I think test cricket is a great equalizer between bat and ball. No free hits, very rare wides, 2 bouncers per over, unlimited overs; overall the bowlers have lesser restrictions, hence better chances of succeeding than in limited overs cricket, where they reduced to mere canon fodder.

    Let's have more tests between India and Pakistan.

  • Alok on October 9, 2012, 5:12 GMT

    For teams that make it to the Super 8s, the WT20 lasts about 5 matches and that, as a man of science, should warn you off drawing broad conclusions on the basis of such a small sample size. In fact, the Indian team bowled out its opposition 4 out of 5 occasions, whereas the Pakistani team failed to do that even once.

    At the same time, India posted 170 only once. Pakistan twice.

    From the (albeit small) sample size, one might draw the (obviously erroneous) conclusion that India is better at bowling and Pakistan, better at batting.

    I agree with you on the broader point that India's bowling stocks are ridiculously shallow right now (like Pakistan's depth in batting talent) and while that may not mean that either team will enjoy an Aus/WI style global domination, in the right conditions and with a canny captain, they can still win tournaments and stay around the top.

  • hysterical naive on October 9, 2012, 4:48 GMT

    For me, I agree with fast bowling in india. For spin a defiant no. Fast bowling as Saurav and Sanjay had put is a difficult art. It requires a body built for that with good food intake. I think Indians have all that but the pitches defy them to be a good skilled bowlers. Flat wickets will only produce spinners and discourage Fast bowling. Weather condition is also a factor. Hot and humid condition in india coupled with flat turning wickets and no time for top players to play for domestic tournaments all add up for this lack of Fast bowlers. Read one article from Sunny Gavaskar and the above are the reflections of the same.

  • umar on October 9, 2012, 3:42 GMT

    I was waiting for the last three-four days for an article by a Pakistani to appear analysing our defeat and its causes, and after the long wait, I get an article that tries to analyze both India and Pakistan's failure! This is a disappointment. I wanted a more incisive article than this starry-eyed dreamy one. There is another article on Dhoni today, which is good, and incisive. We dont just want a superficial analysis like our bowlers are good but batsmen bad, we want the nitty-gritty details!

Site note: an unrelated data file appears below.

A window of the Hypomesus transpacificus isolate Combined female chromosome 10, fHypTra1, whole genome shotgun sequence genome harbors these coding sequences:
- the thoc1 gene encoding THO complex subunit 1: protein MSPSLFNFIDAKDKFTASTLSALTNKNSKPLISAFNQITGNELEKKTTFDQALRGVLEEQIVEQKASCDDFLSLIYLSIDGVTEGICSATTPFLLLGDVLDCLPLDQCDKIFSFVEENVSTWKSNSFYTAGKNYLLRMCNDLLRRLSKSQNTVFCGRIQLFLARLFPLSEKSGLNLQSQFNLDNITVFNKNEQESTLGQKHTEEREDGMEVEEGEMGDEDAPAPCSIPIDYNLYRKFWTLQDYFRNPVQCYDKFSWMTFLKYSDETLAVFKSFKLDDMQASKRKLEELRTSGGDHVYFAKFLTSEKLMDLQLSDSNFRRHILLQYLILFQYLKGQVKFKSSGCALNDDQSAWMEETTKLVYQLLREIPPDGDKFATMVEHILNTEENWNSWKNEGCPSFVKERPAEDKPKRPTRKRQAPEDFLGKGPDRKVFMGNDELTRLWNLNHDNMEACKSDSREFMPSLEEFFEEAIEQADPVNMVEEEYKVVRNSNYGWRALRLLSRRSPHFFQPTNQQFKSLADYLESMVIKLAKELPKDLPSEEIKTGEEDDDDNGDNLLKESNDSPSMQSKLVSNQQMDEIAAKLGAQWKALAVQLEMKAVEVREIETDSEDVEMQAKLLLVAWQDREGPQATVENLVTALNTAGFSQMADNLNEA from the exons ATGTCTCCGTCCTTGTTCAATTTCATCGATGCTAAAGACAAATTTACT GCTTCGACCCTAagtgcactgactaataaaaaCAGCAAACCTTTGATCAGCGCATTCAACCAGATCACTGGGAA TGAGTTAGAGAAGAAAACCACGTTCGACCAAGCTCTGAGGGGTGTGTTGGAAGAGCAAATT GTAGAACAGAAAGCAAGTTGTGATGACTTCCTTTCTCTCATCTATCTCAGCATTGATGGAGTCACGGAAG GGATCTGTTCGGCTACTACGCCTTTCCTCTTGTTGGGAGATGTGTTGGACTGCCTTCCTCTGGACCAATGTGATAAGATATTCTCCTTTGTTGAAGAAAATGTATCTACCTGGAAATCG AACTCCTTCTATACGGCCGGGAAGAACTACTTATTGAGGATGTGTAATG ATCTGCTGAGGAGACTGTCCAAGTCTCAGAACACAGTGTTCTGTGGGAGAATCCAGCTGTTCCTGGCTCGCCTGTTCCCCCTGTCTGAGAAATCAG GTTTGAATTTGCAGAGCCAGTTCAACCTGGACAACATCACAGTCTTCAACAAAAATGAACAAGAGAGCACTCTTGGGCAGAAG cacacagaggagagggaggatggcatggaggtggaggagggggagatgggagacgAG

• bluefunk on October 9, 2012, 2:02 GMT

    And can we please have some India-Pak test matches now? Please?

  • Naeem on October 9, 2012, 1:56 GMT

    @intelligent It is not only the choice of words but also reality. India may win all the matches against Pakistan but it does not mean it has produced quality bowlers. Look at the last two decades. How many bowlers are considered to be a legend? And this from a huge population spanning north to South India!! Similarly Pakistan has not produced many legend batsmen. Overall Pakistani batsmen are mediocre who may have a good match now and then. Similarly Indian bowlers are mediocre who may have a good match occasionally. No Indian bowler or Pakistani batsmen will be selected for a world team. Period!

  • Ramarao Gangina on October 9, 2012, 0:54 GMT

    Its an inconvenient truth. Although India Produced some Great bowlers(spinners Kumble, bedi,BS, prasanna etc)and some good bowlers Kapil,Srinath, Zaheer), it never had great fast bowlers. India has many great batsmen over the years from Merchant,Gavaskar, Tendulakar and Sehwag, to name a few but never has the fiery fast bowlers that Pakistan had. When Imran has gone, there wasim and waqar, while they were playing, they got shoib and Aqib. Then came asif, Gul and 18 year old Amir. WHen they lost amir and asif, they still got some ppl supporting them. Not to forget Qadir, mustaq, Saqlain and now Ajmal. Although they had great batsmen in Zaheer abbas, Hanif Mohhammed, Miandad, Anwar and Inzamam, they lacked great Support batsmen that India had. Apart from Alltime greats Sachin, gavaskar, sehwag, India produced Greats like Laxman, Vengsarkar, Dravid, Ganguly, Vishwanath, Azhar, Kohli, yuvraj ( all world class). With similar DNA and genetics, its just a organizational Failure and attitude

  • Daniel on October 8, 2012, 21:46 GMT

    @Jimmy Historically, Pakistan have overachieved. They have a very good W/L ratio, which I believe is third(?) They haven't been too good recently, which is upsetting, unless your an Indian I guess. Anyway, it wasn't biased. Stop being insecure. A very good article, actually.

  • Ali Dada on October 8, 2012, 21:21 GMT

    Pakistan does produce quality batsmen, just PCB doesn't pick them...

    Fawad Alam, Azhar Ali, Asad Shafiq to name a few.

  • Intelligent on October 8, 2012, 21:11 GMT

    The choice of words seem intelligent but tainted with bias. Grass is not greener on the other side? IPL is a cheap show? Then why does Afridi keep wanting to play the IPL? India had its reasons to keep Pakistan out of IPL, and valid reasons from India's standpoint too - but let's not bring politics here. Virat Kohli, Suresh Raina and even Shane Watson (1st IPL) have got good exposure by getting to hit the Steyns and Malingas, thanks to IPL. The problem with India's bowling is that the bowlers have failed to produce the results consistently, but the picture is not as depressing as you point out here. When India won against Pakistan partly thanks to bowlers, in both world cups recently, many Pak players said that they threw away wickets and the match. Irrespective of what they say, India earned victory in both the games. Pakistan must retain their focus on their challenges: the Afridi's increasing dead weight, Hafeez's captaincy, and failure to recognize the contributions of Abdul Razzaq